November 28, 2011
Who are we?
We are a group that is involved in a service learning project for the course CSS (Crop and Soil Science) 205: Soil – Sustainable Ecosystems at Oregon State University. Our professor (pictured below) is James Cassidy, research assistant and instructor, faculty adviser of the OSU Organic Growers Club, and Soils Philosopher! For our Service Learning Project, we are responsible for maintenance and data collection of the OSU Compost Observatory.
The OSU Compost Observatory and Outdoor Teaching Laboratory is OSU’s only on-campus composting teaching lab in the core of the campus!
What is Compost
Basic Information from the EPA: Recycle, Reuse, Reduce.
Compost is organic material that can be used as a soil amendment or as a medium to grow plants. Mature compost is a stable material with a content called humus that is dark brown or black and has a soil-like, earthy smell. It is created by: combining organic wastes (e.g., yard trimmings, food wastes, manures) in proper ratios into piles, rows, or vessels; adding bulking agents (e.g., wood chips) as necessary to accelerate the breakdown of organic materials; and allowing the finished material to fully stabilize and mature through a curing process.
Natural composting, or biological decomposition, began with the first plants on earth and has been going on ever since. As vegetation falls to the ground, it slowly decays, providing minerals and nutrients needed for plants, animals, and microorganisms. Mature compost, however, includes the production of high temperatures to destroy pathogens and weed seeds that natural decomposition does not destroy.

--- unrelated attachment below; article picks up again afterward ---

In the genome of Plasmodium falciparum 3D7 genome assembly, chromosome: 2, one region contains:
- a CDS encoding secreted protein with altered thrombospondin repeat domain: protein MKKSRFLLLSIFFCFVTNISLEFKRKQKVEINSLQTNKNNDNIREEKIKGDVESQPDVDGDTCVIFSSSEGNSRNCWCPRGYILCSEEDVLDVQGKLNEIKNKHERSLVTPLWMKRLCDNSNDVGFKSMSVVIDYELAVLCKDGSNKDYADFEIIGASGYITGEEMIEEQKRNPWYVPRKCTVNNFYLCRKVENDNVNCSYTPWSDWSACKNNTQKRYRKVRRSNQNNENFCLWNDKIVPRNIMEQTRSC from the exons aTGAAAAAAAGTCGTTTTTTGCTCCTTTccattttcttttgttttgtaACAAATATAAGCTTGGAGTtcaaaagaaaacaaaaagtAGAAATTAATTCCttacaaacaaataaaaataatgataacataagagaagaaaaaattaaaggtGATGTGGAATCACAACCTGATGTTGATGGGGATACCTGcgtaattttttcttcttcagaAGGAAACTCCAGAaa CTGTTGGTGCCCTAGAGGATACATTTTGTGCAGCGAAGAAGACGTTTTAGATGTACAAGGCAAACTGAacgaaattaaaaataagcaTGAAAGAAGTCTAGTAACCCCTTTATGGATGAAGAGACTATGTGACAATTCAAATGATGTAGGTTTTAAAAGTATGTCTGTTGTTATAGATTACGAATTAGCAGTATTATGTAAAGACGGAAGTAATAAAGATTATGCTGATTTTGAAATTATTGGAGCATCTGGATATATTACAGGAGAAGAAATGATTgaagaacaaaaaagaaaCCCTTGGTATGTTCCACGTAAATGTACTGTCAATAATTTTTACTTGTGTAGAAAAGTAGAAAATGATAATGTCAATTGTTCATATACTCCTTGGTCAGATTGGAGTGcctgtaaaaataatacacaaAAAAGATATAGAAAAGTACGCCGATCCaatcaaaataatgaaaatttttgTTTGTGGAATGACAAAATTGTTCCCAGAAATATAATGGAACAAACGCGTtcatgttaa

What to Compost
- Animal manure
- Cardboard rolls
- Clean paper
- Coffee grounds and filters
- Cotton rags
- Dryer and vacuum cleaner lint
- Fireplace ashes
- Fruits and vegetables
- Grass clippings
- Hair and fur
- Hay and straw
- Nut shells
- Shredded newspaper
- Tea bags
- Wood chips
- Wool rags
- Yard trimmings
On October 7th, 2011 our Service Learning Group met at the OSU Compost Observatory and Outdoor Teaching Laboratory, and received instructions to maintain and collect data on the compost bins. Our class was responsible for four compost bins: High C:N (Aerated), Low C:N (Aerated, High C:N, Low C:N. These four bins were set up as an experiment to monitor the rate of decomposition. The compost contains grass clippings, straw, and dairy solids.
The bins are monitored with three calculations and three observations: temperature, pH, pile height, and moisture, appearance, and smell.
Our group met at the Compost Observatory October 7th, 2011 and November 18th, 2011. During these meetings we removed the contents of the aerated bins, turned the composting materials and replaced them into the bins.
A few years ago compost bins were installed at one of Oregon State University’s cooperative housing locations, so that they might compost their kitchen waste instead of throwing it away in the garbage. Our group met twice to maintain their compost bins. Because the food waste was high in nitrogen, a high carbon substance needed to be added to balance the compost material. We added straw to the bins, added moisture, and turned the materials.